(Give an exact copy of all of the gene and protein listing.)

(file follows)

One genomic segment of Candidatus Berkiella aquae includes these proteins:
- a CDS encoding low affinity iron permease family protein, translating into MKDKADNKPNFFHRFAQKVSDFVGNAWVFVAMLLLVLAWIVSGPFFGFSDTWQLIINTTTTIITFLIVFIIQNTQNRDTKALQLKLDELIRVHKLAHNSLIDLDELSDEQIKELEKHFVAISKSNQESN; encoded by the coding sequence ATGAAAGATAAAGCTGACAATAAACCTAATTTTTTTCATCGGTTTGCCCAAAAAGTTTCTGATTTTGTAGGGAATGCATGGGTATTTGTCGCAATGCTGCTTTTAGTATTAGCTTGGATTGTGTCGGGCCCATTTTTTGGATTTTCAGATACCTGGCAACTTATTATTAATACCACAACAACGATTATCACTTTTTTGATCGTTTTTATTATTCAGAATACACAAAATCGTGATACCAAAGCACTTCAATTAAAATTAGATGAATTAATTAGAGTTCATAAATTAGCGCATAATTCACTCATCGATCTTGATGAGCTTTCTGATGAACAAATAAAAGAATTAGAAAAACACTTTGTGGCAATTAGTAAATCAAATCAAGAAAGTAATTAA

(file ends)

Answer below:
One genomic segment of Candidatus Berkiella aquae includes these proteins:
- a CDS encoding low affinity iron permease family protein, translating into MKDKADNKPNFFHRFAQKVSDFVGNAWVFVAMLLLVLAWIVSGPFFGFSDTWQLIINTTTTIITFLIVFIIQNTQNRDTKALQLKLDELIRVHKLAHNSLIDLDELSDEQIKELEKHFVAISKSNQESN; encoded by the coding sequence ATGAAAGATAAAGCTGACAATAAACCTAATTTTTTTCATCGGTTTGCCCAAAAAGTTTCTGATTTTGTAGGGAATGCATGGGTATTTGTCGCAATGCTGCTTTTAGTATTAGCTTGGATTGTGTCGGGCCCATTTTTTGGATTTTCAGATACCTGGCAACTTATTATTAATACCACAACAACGATTATCACTTTTTTGATCGTTTTTATTATTCAGAATACACAAAATCGTGATACCAAAGCACTTCAATTAAAATTAGATGAATTAATTAGAGTTCATAAATTAGCGCATAATTCACTCATCGATCTTGATGAGCTTTCTGATGAACAAATAAAAGAATTAGAAAAACACTTTGTGGCAATTAGTAAATCAAATCAAGAAAGTAATTAA